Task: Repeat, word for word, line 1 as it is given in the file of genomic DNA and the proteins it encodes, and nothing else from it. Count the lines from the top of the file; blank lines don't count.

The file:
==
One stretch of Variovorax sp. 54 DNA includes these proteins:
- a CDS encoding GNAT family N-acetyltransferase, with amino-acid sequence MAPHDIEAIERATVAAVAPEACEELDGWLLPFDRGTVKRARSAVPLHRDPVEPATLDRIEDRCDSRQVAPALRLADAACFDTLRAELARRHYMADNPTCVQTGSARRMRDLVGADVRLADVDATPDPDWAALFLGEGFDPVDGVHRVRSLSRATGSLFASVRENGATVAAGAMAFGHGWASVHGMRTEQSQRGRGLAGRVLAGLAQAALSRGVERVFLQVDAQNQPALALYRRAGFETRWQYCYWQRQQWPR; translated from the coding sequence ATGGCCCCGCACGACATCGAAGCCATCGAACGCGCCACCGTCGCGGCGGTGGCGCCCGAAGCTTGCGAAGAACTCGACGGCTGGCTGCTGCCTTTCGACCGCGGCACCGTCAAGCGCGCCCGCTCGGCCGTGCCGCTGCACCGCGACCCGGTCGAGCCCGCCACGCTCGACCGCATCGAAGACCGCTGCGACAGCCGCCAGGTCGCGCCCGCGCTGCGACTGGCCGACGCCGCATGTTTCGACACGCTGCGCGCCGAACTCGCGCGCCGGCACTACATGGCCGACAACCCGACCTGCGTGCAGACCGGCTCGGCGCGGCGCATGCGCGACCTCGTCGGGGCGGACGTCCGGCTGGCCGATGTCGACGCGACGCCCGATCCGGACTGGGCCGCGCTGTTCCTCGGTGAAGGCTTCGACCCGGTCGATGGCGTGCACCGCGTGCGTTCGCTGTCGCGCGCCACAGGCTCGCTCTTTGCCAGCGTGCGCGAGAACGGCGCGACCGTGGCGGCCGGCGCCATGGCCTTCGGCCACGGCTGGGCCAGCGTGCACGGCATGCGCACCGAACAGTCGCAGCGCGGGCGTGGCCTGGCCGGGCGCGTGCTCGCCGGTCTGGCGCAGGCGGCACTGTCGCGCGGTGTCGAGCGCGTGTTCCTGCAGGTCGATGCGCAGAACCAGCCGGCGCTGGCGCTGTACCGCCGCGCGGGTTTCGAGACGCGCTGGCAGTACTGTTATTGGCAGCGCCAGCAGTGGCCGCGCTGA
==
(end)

One stretch of Variovorax sp. 54 DNA includes these proteins: